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First Solar's Japanese-Fueled Rally is Misguided


The solar stocks have been rallying today following a Bloomberg article about Japanese solar power incentives.

According to the article, Japan will overtake Germany and Italy as the second biggest solar power market in the world. The incentives might be a catalyst for more than $9.6 billion in new solar power investments.

A US-based solar power manufacturer, First Solar (NASDAQ: FSLR) traded up nearly 5% during Monday's session, while SunPower Corporation (NASDAQ: SPWR) has seen only modest gains. The Chinese solar manufacturers also gained on Monday. Suntech Power (NYSE: STP) was up over 9% and Trina Solar (NYSE: TSL) was higher earlier in the session but has since pulled back.

However, investors who are betting that these companies will benefit from Japanese solar power incentives could be wrong. The Axiom Capital Management analyst, Gordon Johnson, told Benzinga that the Japanese government has very strict regulations on the use of cadmium in any building materials, which could prove problematic for the companies. For example, First Solar uses cadmium telluride technology in its solar modules. This cadmium prohibition makes it virtually impossible for the companies that utilize the technology to enter the Japanese market. Johnson stated that Monday's rally in First Solar on the Japanese solar power news is “misguided.”

Additionally, Johnson pointed out that the Japanese solar power market is mostly closed for foreign firms and any incentives will mainly benefit the Japanese manufacturers. In Johnson's visit to a number of solar conferences in Tokyo, he has noticed a lack of participation from non-Japanese solar makers. Hence, the foreign competitors will likely miss out on any incentive money provided by the Japanese government regardless of what kind of technology they use.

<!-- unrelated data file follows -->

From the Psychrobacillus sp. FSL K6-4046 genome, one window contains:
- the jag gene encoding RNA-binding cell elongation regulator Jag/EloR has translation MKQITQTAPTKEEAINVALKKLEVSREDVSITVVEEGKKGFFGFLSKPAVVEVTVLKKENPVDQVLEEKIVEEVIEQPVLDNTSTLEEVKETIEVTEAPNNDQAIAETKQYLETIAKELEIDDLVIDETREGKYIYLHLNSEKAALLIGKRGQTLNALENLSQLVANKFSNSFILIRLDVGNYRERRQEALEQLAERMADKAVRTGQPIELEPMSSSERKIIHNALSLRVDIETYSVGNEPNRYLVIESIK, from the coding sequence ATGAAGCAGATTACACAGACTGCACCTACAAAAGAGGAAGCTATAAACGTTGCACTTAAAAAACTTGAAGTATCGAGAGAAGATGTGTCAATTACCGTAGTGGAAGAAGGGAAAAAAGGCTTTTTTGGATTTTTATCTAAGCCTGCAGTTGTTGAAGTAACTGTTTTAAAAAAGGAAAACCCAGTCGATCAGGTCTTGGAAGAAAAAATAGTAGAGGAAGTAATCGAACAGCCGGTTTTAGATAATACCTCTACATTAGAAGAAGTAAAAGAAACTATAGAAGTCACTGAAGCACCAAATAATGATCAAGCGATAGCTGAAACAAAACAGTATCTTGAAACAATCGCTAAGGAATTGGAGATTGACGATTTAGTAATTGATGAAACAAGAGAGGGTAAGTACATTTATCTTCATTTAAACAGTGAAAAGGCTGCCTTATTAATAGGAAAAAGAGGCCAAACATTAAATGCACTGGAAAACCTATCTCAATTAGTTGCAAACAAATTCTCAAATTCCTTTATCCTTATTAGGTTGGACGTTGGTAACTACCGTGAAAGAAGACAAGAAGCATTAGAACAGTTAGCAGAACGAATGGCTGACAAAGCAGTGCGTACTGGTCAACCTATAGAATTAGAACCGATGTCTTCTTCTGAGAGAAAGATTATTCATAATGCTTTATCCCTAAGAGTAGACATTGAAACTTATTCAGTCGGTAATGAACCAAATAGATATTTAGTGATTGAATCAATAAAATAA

Despite the closed market, U.S. investors have a chance to get exposure to the Japanese solar power investments. Kyocera (NYSE: KYO) is a Japanese manufacturer of products for the global information and communications market and environment and energy market. The company's solar power products are likely to see an increase in demand starting July 1, when the incentives kick in. Its ADRs traded in the NYSE are up only 1% on the session in spite of the possibility that it will see significant gains due to the Japanese solar investments.

Another way to play the Japanese solar incentives is to go long the iShares MSCI Japan Index ETF (NYSE: EWJ). This ETF gives exposure to the companies, such as Mitsubishi Electric, Panasonic (NYSE: PC), and Hitachi, which are developing various solar power solutions.

Lastly, traders could also profit from today's rally in the US and Chinese solar stocks by shorting them. If the rally in fact is misguided, these stocks are poised to fall back to the previous level or even lower, if the Japanese companies are expected to gain a significant advantage over their foreign competitors.

You can follow me on Twitter @TuomoKallio.

Latest Ratings for FSLR

Feb 2021JMP SecuritiesMaintainsOutperform
Jan 2021Morgan StanleyMaintainsUnderweight
Jan 2021CitigroupInitiates Coverage OnNeutral

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